Bonjour et Bonne Année!
In this season of rebirth and renewal, I write
today of a "phoenix" that has risen from the ashes more than once!
This phoenix is the C. 1830 "maison de Dimanche" or Sunday house, now on the grounds of Au Vieux Paris Antiques. I found it melting back into the earth in St. Martinville in 1981.
Even before I found it, the house had already undergone a move around 1845 from the front of its lot on the corner of Bridge and Pinot streets to the rear of the lot, where it was "downgraded" to become an outdoor kitchen for the "new" house built in its former location.
Originally it was probably what we would call today a weekend house for someone who had a large house out of town. In the 18th and 19th centuries if you came into St. Martinville (known as "Petite Paris "SVP"!!) for shopping and the opera house on Saturday or church on Sunday, and it rained, you could not travel the mud roads back home to the surrounding countryside. Therefore if you could manage to have a "maison de Dimanche" in town, this common problem was solved with a nice degree of luxury.
Court house records indicate the house was sold in 1831, shortly after it was built. The document that states the description of the lot also mentions "la petite maison". When I first found this little gem of early Louisiana architecture, I thought it was constructed by Alexandre DeVince Bienvenu, but further courthouse research relieved that the original owner married a "house builder" by the last name of Rogers which leads me to the belief he built this house. However it does have many architectural elements which are exactly like those used in M. Bienvenu's, most well documented project "Lady of the Lake Plantation" built in 1827 between St. Martinville and Cade. This treasure was tragically destroyed in 1976.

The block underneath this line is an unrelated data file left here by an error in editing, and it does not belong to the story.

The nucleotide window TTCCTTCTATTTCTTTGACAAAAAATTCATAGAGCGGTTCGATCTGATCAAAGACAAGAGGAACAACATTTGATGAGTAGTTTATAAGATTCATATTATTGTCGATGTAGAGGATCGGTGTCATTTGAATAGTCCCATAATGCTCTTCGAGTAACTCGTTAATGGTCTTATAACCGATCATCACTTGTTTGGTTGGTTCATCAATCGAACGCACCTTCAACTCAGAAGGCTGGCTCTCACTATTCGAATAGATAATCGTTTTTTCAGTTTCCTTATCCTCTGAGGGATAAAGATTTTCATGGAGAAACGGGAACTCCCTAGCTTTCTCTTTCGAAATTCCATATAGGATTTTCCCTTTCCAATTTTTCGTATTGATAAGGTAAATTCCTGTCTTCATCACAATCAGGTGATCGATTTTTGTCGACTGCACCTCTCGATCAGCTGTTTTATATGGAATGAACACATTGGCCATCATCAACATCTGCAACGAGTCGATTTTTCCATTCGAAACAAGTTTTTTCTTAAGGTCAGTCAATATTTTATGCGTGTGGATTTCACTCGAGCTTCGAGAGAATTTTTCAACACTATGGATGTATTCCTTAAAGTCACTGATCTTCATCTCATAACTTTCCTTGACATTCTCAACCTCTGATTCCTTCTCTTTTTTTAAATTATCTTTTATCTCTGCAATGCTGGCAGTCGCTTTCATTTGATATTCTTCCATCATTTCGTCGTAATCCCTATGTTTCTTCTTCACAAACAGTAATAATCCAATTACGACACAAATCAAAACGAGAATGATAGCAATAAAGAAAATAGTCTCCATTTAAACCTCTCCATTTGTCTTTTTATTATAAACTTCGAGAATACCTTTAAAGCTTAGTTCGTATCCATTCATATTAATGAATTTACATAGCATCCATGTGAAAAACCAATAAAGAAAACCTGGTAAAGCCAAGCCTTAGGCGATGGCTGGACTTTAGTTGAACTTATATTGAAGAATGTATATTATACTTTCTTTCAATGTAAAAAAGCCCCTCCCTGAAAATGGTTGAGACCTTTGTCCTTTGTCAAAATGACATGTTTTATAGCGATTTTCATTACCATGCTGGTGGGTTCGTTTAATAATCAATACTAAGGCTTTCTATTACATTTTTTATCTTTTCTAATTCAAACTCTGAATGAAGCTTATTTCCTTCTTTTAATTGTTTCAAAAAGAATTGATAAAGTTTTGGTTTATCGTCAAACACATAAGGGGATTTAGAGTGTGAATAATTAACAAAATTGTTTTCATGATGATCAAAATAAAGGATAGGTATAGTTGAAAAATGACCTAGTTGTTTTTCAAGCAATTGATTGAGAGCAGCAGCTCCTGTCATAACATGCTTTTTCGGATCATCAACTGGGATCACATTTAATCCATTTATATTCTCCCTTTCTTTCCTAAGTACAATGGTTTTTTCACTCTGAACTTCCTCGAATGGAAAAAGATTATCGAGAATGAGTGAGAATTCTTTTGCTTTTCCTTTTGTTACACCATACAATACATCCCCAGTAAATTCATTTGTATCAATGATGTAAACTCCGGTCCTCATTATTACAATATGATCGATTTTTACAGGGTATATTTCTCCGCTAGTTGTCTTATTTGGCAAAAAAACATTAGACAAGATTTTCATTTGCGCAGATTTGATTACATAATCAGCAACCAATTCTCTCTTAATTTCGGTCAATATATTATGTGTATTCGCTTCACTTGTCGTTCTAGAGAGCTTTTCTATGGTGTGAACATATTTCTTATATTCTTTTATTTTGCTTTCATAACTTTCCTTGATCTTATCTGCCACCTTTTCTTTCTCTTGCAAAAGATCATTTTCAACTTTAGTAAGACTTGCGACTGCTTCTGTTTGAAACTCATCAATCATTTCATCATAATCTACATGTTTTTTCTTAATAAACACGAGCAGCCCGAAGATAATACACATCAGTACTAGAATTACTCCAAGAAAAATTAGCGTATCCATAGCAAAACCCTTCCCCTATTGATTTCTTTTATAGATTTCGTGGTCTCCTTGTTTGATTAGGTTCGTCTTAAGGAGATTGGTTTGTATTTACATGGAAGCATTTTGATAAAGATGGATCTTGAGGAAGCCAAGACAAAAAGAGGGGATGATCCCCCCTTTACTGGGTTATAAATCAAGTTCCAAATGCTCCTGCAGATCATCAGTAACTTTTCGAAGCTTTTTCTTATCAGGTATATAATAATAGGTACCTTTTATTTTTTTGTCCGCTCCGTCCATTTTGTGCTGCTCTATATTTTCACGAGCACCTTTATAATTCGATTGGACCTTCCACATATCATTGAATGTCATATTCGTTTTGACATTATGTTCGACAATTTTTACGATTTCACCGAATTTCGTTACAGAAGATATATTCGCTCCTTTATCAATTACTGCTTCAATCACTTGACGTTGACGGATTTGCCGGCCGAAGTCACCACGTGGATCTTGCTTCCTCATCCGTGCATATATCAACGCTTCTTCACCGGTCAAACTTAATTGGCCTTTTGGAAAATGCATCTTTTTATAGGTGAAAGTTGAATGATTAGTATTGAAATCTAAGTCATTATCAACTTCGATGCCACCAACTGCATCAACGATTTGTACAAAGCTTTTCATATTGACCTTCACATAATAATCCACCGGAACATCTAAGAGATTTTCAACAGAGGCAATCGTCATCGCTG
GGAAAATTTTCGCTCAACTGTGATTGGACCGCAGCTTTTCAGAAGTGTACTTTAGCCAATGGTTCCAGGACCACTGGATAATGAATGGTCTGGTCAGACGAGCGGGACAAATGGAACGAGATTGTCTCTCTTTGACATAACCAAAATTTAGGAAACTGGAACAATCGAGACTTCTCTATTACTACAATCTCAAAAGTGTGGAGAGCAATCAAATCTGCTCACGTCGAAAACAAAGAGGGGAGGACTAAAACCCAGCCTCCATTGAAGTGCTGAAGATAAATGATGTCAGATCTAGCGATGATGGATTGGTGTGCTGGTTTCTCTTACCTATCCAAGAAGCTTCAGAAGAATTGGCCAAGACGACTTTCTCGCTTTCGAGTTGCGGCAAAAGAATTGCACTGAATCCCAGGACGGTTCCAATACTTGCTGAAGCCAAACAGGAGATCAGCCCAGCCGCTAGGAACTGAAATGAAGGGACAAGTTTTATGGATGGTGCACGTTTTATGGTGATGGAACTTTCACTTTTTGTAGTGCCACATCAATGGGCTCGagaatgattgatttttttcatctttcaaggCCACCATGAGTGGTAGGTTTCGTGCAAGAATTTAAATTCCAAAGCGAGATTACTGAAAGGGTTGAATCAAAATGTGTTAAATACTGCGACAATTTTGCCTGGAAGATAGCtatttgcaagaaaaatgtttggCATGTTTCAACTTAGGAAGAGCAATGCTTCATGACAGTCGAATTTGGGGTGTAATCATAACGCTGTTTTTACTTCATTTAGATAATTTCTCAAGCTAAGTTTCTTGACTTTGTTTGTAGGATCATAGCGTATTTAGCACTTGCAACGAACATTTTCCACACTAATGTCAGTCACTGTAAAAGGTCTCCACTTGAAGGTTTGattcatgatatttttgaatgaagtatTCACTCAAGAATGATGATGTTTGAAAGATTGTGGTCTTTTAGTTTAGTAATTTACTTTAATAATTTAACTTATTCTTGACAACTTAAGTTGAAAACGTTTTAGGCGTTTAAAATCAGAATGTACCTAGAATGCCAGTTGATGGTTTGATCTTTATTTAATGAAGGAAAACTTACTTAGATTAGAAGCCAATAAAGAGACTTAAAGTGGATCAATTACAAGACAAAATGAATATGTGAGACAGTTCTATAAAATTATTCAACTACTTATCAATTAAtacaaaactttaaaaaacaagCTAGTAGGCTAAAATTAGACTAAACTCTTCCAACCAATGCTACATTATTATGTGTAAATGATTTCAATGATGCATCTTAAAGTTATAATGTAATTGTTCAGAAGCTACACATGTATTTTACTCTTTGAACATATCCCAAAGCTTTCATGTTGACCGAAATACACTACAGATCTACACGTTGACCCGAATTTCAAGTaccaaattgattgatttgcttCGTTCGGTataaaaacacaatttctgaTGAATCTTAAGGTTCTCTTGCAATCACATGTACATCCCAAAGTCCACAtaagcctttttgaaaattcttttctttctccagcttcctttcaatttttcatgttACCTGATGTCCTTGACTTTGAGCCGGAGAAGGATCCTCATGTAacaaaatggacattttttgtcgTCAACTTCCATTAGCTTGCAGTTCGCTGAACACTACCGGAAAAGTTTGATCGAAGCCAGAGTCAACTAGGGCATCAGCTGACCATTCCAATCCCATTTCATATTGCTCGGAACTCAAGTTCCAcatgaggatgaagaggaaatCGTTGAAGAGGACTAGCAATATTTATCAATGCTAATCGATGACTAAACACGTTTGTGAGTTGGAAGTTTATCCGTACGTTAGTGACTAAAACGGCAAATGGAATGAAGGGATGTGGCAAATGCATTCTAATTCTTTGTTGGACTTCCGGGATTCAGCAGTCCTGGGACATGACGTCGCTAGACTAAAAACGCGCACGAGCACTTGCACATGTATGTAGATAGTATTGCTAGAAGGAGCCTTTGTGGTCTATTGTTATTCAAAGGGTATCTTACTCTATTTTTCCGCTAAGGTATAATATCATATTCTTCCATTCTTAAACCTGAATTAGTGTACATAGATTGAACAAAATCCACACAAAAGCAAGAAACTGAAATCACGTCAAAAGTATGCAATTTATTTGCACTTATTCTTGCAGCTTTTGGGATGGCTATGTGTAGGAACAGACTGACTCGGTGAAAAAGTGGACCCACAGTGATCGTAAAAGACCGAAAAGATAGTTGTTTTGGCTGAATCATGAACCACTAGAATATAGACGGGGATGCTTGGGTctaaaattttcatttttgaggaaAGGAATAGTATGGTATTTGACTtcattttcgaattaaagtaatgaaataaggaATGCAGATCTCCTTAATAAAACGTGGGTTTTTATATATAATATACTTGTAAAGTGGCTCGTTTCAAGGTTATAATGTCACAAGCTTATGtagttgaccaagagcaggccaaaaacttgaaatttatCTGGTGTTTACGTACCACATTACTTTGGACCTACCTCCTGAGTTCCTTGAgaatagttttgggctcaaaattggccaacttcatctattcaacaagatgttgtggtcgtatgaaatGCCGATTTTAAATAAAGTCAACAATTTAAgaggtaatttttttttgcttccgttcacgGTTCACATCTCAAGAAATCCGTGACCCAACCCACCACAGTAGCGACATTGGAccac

After politely pestering the owner for 14 months, he sold
me the structure in the spring of 1983. The first thing I did was
to bring in some carpenters to shore up and connect together the
major sagging elements. After it looked a little more stable and presentable, I had a house mover come to see it and fortunately he was not intimidated by its condition and agreed to move it.The move went without a problem and to my surprise was conducted completely in French!!!
Next was the reconstruction and restoration. This was an extensive amount of work to say the least, but all was done and I moved in December 1983. I very much enjoyed living in this little house even though, Au Vieux Paris Antiques had not taken over all of the neighboring c.1820 Henri Penne house as it has today.
On August 26 1991, during hurricane Andrew, a tornado came marching down the driveway and tossed an enormous water oak tree down on this little house with me in it !!!! As you can see in the attached photos the damages were certainly serious, however if the tree had not hit exactly dead center on the solid brick double center chimney, which acted as a strong column, it would have smashed through the structure down to the ground with me crushed in the middle!!!! As it is the bed I was in when this happened ended up holding up the ceiling with its bed posts!! Again a serious restoration took place and I moved back in the winter of 1991.
Next in about 2011 the roof needed changing "again" as well as much general replacement of the rotten wood steps, porch flooring etc. We do live in humid Louisiana after all!